Disadvantages for both the program and the PSA exist in such a system. The game theory calculations, for instance, are inherently more difficult for a PSA and his supporters to compute under these new rules. Consider the conundrum that a mid-tier recruit faces when considering taking an offer from a lower-performing FBS program that may not be there after the early signing period concludes versus holding out for a potentially better offer from a “Plan B” kind of school that may or may not ever materialize. A player of the caliber and exposure of somebody like former UW cornerback Sidney Jones might fall into such a category.
The choice could be daunting.
For all the pros and cons that exist for players and programs alike, the early signing period is probably a net positive for Washington. Head Coach Chris Petersen oversees a recruiting strategy that focuses less on blanketing the market with uncommittable offers - strategies often employed by strong brand schools such as Notre Dame, Alabama and USC - and one that focuses more on the concepts of transparency and strength-of-relationship. One of the main tenets of the Petersen philosophy is that every offer is a firm commitment from the university to the prospect. If you accept one, it is rock solid. If you decide to defer, the offer generally remains open but could be claimed by the next person in line.
This kind of philosophy sometimes results in the sacrifice of getting “the best possible player” in exchange for attracting “the one who most wants to be here”. Given the stature of UW, these kinds of players are often high-caliber players in their own right and prime targets for more traditional powers to attempt to flip with late pushes on signing day. Indeed, Petersen has had to contend with such attempts to flip his players for the last decade given how other coaches around the nation have regarded in high esteem the scouting capabilities of he and his staff.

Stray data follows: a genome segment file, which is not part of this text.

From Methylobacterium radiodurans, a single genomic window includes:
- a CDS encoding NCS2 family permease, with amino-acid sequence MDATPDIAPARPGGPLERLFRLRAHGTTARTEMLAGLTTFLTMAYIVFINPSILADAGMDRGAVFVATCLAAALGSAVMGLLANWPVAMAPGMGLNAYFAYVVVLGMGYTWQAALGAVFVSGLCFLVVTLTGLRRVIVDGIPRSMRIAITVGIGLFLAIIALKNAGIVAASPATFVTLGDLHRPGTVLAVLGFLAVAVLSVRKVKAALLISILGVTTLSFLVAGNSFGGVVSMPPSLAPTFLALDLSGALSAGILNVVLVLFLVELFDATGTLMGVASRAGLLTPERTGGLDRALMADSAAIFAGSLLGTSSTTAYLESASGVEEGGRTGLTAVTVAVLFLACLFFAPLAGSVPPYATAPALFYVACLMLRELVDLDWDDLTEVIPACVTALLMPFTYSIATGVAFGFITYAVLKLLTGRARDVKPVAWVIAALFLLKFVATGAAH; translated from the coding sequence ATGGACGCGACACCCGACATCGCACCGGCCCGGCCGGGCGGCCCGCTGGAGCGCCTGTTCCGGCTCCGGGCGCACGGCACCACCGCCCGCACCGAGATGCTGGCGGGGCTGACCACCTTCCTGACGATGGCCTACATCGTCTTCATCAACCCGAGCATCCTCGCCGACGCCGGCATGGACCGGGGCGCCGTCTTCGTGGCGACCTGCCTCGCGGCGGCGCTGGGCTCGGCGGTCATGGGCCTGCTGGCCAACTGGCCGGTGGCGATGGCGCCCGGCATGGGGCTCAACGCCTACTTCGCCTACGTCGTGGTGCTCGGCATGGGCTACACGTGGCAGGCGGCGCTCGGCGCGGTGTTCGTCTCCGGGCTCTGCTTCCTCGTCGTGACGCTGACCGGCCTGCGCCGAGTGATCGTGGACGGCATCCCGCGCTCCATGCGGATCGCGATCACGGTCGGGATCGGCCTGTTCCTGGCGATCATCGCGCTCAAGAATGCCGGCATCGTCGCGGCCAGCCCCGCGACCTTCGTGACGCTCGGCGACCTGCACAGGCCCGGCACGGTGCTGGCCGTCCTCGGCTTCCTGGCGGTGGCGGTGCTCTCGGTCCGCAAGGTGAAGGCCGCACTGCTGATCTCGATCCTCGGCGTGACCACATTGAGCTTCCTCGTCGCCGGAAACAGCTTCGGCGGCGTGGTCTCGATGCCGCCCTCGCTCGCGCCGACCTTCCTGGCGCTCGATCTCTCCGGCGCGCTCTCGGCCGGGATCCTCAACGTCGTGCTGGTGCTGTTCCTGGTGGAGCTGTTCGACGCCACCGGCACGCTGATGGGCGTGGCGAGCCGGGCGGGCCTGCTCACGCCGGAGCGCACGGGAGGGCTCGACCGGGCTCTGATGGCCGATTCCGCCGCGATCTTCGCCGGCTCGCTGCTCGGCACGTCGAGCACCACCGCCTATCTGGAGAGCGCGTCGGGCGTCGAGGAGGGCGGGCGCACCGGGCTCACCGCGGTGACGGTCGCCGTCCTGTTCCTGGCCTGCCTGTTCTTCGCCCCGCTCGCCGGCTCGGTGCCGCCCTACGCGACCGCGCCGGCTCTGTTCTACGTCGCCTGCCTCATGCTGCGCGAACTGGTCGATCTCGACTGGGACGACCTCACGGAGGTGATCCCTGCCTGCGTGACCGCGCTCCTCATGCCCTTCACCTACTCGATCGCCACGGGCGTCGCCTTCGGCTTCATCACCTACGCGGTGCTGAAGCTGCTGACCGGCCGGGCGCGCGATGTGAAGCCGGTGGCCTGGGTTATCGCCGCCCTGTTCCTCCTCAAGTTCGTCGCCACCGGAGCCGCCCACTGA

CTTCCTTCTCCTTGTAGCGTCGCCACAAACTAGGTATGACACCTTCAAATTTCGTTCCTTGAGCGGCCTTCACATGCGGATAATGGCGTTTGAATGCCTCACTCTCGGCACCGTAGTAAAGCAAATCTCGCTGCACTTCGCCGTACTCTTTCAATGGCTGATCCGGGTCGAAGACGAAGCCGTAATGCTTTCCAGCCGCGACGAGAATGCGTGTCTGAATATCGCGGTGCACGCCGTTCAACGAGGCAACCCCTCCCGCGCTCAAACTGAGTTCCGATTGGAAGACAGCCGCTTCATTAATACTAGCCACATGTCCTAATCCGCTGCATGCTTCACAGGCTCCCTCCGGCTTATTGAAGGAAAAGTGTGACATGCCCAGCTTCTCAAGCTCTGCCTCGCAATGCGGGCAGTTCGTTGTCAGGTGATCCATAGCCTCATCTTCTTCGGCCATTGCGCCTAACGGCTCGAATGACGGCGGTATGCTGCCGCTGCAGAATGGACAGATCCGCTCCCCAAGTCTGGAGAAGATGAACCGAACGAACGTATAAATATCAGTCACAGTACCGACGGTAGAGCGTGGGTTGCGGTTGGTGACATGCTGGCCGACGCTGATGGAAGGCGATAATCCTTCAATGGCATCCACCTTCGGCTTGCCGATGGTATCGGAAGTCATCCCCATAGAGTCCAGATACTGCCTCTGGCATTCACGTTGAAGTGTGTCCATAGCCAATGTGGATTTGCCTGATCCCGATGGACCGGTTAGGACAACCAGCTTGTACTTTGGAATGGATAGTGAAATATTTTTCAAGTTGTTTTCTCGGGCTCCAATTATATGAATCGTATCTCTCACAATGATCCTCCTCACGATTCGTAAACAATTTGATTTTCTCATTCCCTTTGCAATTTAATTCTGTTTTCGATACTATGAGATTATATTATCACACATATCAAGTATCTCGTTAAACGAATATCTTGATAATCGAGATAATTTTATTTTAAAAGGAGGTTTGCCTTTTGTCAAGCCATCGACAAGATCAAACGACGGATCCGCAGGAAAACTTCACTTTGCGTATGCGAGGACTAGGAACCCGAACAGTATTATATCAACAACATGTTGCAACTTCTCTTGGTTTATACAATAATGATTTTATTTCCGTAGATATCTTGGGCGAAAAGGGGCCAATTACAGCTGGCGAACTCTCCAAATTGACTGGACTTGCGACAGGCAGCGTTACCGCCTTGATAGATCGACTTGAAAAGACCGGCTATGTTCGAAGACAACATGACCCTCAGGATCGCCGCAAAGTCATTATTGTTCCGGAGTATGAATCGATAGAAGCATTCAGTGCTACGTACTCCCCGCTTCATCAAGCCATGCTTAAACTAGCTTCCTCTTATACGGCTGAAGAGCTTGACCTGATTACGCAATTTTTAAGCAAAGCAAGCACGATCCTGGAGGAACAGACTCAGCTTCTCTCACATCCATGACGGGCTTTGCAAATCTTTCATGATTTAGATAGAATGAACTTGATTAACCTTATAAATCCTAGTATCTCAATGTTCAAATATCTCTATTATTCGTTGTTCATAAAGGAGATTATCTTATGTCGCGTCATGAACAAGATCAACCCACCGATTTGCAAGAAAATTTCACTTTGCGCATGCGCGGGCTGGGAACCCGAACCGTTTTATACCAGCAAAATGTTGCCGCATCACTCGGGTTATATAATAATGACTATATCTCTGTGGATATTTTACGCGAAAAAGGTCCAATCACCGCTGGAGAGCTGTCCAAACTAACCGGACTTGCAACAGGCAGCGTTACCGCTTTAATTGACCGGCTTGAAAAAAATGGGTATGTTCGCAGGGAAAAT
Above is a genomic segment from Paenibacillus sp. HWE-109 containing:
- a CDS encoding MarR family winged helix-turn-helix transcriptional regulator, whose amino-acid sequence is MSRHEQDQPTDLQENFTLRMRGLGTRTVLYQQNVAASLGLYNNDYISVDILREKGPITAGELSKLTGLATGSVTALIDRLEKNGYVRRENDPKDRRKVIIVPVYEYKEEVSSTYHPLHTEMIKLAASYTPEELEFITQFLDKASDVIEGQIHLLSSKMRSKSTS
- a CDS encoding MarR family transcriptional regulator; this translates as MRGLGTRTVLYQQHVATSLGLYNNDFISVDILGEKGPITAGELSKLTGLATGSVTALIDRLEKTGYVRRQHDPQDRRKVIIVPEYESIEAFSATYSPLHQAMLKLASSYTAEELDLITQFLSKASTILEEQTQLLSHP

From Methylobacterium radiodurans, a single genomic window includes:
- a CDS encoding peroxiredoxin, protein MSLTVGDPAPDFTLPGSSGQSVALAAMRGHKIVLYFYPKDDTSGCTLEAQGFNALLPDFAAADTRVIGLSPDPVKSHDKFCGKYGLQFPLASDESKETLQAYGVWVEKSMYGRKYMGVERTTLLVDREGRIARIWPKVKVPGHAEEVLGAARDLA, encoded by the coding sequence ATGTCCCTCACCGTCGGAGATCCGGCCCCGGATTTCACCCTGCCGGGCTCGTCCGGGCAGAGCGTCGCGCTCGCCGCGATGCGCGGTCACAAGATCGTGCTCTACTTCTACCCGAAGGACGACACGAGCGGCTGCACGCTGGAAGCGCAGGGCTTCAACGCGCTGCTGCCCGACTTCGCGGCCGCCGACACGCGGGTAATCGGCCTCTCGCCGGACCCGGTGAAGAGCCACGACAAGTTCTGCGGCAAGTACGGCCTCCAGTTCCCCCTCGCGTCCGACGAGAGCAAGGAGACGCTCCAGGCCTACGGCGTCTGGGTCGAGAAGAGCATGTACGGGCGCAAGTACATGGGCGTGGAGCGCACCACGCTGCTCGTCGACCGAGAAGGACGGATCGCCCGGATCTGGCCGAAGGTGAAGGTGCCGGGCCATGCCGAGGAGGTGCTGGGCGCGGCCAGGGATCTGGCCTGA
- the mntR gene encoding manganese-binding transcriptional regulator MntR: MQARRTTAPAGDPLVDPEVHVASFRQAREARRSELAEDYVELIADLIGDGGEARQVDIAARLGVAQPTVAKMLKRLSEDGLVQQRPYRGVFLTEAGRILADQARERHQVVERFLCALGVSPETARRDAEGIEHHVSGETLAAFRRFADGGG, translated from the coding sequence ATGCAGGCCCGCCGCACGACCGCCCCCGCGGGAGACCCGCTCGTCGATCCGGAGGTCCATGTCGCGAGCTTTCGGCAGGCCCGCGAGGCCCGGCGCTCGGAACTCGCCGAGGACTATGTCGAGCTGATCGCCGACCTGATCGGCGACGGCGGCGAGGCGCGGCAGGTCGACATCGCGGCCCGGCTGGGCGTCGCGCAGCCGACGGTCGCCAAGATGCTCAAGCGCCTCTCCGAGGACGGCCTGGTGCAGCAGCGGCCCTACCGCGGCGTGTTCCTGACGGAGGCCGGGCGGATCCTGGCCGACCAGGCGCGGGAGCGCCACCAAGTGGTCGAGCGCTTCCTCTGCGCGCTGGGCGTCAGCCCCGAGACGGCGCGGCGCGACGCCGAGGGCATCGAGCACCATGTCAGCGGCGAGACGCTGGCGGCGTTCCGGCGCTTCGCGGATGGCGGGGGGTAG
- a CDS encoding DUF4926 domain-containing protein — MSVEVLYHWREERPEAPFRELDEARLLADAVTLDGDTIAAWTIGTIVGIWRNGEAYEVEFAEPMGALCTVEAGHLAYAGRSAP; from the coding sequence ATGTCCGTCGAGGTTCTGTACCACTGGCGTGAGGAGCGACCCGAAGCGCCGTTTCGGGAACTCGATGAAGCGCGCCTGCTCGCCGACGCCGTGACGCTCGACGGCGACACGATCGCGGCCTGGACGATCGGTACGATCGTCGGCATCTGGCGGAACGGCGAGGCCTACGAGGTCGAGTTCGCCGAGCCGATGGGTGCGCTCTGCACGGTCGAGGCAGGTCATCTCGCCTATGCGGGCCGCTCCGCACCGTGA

The early signing period takes that threat mostly off the table assuming Petersen can convince the majority of his PSAs to sign during the early period.
There are a few drawbacks to UW in deploying such a strategy. As I mentioned above, they are likely to miss out on a few highly talented players that would have otherwise come around to UW during that stretch of down time between December and February when PSAs would generally have more time and capacity to think through their options and to discuss them with their families. I also think that the UW staff, which has been in the postseason for eight straight seasons, could be somewhat exposed to the competition for top west coast recruits that comes from programs that may not be have a bowl game but who are generally viewed as solid academic and athletic options (think Cal). Finally, UW may experience difficulties in the future as the Petersen coaching tree sheds branches during the annual coaching carousel and loses assistants to other programs during this time of year.
Still, the positives outweigh the negatives for UW given their philosophy. That’s why I expect the majority of UW’s (as of now) 18 commits to sign their name on their financial agreements this week.
It might turn out to be a very Merry Christmas for Chris Petersen and Husky fans everywhere.